NORA BARRY FISCHER, District Judge.
AND NOW, this 23rd day of January, 2014, upon consideration of Plaintiff's List of Trial Witnesses, (Docket No. ), Defendant's Objections, (Docket No. ), the parties' arguments presented at the Final Pretrial Conference, (Docket No. ), and e-mail communications from counsel,
IT IS HEREBY ORDERED that Mr. Brad Bickley shall be excluded from testifying in Plaintiff's case in chief, as Mr. Bickley was not properly disclosed under Federal Rule of Civil Procedure 26(a)(1)(A), which requires each party to disclose "without awaiting a discovery request... (i) the name and, if known, the address and telephone number of each individual likely to have discoverable information-along with the subjects of that information-that the disclosing party may use to support its claims or defenses, unless the use would be solely for impeachment." Under Newman v. GHS Osteopathic, Inc., Parkview Hosp. Div., the Third Circuit held that "[i]n ruling on motion to call witness not previously identified, [the] district court should consider prejudice or surprise to opposing party, ability of party to cure prejudice, likelihood of disruption, and [the] moving party's bad faith or unwillingness to comply." 60 F.3d 153, 156 (3d Cir. 1995) (internal quotation marks omitted). "Thus, the rule does not leave district courts without discretion." Id. The Third Circuit further held in Newman that the district court did not abuse its discretion in refusing to exclude the testimony of the allegedly undisclosed witnesses because "there [wa]s no reason to believe that [defendant] acted in bad faith; and the court found that [plaintiff] knew the names of [defendant's] witnesses and the scope of their relevant knowledge well before trial." Id. Here, the Court finds that Plaintiff should have disclosed Mr. Bickley much earlier in this litigation under Rule 26, if Plaintiff intended to call him as a witness for its prima facie case. Plaintiff set forth in its proffer that Mr. Bickley would testify as follows:
Mr. Bickley will generally describe the nature of Wonderland's business and who its customers are. He will describe how Wonderland operates as a company in general terms. He will describe the people involved in the development of new products, and will give an update on the efforts that Wonderland has been making to design baby soothers of the kind that are in the "alternative motion" category - like those that are made in accordance with the patent-in-suit (i.e., U.S. 8, 047, 609). If necessary, he will authenticate a license agreement (WL 002728-2733), which is the only royalty-bearing license that Wonderland has ever granted, and he will explain the circumstances under which that license was granted. Mr. Bickley will also authenticate the sales and profit data for products that Wonderland makes that compete with the accused mamaRoo device (namely the SweetPeace and Sweet Snuggle soothers).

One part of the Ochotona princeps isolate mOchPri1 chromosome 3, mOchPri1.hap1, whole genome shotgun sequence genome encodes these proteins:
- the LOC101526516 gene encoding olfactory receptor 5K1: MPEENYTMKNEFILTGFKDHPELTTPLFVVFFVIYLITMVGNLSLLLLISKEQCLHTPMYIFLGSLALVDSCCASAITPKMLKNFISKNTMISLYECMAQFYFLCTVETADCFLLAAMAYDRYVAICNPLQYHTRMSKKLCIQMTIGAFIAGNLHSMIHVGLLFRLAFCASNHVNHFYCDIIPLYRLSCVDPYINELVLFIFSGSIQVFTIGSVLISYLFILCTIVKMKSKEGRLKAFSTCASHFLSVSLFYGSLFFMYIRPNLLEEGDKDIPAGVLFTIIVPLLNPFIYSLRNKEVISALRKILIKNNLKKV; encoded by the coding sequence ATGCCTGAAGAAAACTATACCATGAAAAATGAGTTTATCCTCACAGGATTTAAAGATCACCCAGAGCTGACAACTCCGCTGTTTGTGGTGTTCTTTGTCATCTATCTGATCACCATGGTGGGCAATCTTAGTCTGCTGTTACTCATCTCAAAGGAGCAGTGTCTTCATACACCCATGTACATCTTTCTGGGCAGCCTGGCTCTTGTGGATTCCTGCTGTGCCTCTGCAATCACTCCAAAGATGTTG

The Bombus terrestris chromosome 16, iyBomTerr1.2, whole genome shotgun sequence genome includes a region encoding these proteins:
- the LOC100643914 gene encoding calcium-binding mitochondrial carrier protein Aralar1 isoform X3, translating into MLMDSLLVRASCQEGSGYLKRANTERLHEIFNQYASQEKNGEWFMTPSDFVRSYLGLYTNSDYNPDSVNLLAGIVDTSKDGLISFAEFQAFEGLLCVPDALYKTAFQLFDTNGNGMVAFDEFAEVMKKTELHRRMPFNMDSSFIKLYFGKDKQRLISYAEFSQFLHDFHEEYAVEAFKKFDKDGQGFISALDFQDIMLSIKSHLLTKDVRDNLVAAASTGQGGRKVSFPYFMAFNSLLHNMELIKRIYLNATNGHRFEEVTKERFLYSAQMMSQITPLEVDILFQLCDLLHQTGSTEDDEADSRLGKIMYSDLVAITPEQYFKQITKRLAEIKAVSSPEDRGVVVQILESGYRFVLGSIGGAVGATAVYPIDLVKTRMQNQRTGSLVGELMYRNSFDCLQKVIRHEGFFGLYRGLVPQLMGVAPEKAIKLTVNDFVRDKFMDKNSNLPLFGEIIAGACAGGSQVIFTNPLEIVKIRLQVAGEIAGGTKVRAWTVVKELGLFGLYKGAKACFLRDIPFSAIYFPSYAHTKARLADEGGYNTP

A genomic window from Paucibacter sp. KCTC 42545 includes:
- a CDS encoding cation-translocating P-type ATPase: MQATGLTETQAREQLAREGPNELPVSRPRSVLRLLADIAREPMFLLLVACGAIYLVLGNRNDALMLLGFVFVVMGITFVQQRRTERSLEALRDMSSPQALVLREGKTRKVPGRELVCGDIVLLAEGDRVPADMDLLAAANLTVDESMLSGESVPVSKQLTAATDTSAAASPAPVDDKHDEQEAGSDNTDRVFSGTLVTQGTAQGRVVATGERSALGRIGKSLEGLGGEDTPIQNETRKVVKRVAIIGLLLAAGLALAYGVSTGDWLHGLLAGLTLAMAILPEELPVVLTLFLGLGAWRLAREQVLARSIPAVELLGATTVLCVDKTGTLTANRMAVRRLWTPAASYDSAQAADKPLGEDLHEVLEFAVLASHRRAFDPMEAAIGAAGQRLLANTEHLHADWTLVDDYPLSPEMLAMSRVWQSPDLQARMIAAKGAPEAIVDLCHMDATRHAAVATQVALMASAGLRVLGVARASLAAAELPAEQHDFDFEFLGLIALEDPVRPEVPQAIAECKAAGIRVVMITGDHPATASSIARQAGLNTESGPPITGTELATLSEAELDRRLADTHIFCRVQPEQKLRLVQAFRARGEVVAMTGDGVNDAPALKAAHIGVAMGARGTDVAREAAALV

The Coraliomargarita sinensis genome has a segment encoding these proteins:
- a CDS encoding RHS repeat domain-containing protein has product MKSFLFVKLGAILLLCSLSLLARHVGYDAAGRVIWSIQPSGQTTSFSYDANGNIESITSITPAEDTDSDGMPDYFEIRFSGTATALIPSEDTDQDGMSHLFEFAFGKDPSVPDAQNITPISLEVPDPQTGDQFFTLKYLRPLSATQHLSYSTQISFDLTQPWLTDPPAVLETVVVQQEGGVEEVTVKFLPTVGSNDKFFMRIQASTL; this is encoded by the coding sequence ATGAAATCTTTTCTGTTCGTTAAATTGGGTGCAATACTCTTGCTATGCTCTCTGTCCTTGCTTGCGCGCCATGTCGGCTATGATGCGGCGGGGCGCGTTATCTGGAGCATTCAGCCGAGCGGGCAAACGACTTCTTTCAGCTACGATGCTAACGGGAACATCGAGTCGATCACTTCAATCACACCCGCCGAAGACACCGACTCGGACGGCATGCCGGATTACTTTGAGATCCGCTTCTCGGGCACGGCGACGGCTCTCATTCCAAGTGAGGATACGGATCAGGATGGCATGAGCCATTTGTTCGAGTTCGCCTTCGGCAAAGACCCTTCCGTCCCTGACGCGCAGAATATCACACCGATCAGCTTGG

(Docket No. 169).
To the extent that Plaintiff's counsel may have first discovered the involvement of Mr. Bickley during Mr. Huang's deposition, taken on December 19, 2012, Plaintiff remained under a continuing obligation to supplement its initial disclosures under Rule 26(e). See FED. R. CIV. P. 26(e) ("A party who has made a disclosure under Rule 26(a)-or who has responded to an interrogatory, request for production, or request for admission-must supplement or correct its disclosure or response: (A) in a timely manner if the party learns that in some material respect the disclosure or response is incomplete or incorrect, and if the additional or corrective information has not otherwise been made known to the other parties during the discovery process or in writing."). In Bowers v. Nat'l Collegiate Athletic Ass'n, the Third Circuit "recognize[d] that modern discovery rules, particularly Rules 26 and 37, were enacted to prevent civil trials in the federal courts from being carried on in the dark.'... However, we agree with [plaintiff] that the duty of supplementation under Rule 26(e)(2) does not require that a party volunteer information that was not encompassed within the scope of an earlier discovery request.'" Bowers v. Nat'l Collegiate Athletic Ass'n, 475 F.3d 524, 540 (3d Cir. 2007) (internal citations omitted). Here, however, Plaintiff did not disclose Mr. Bickley until Plaintiff's pretrial filing until December 27, 2013, (Docket No. 168), close to one year after the close of discovery on December 31, 2012, (Docket No. 56).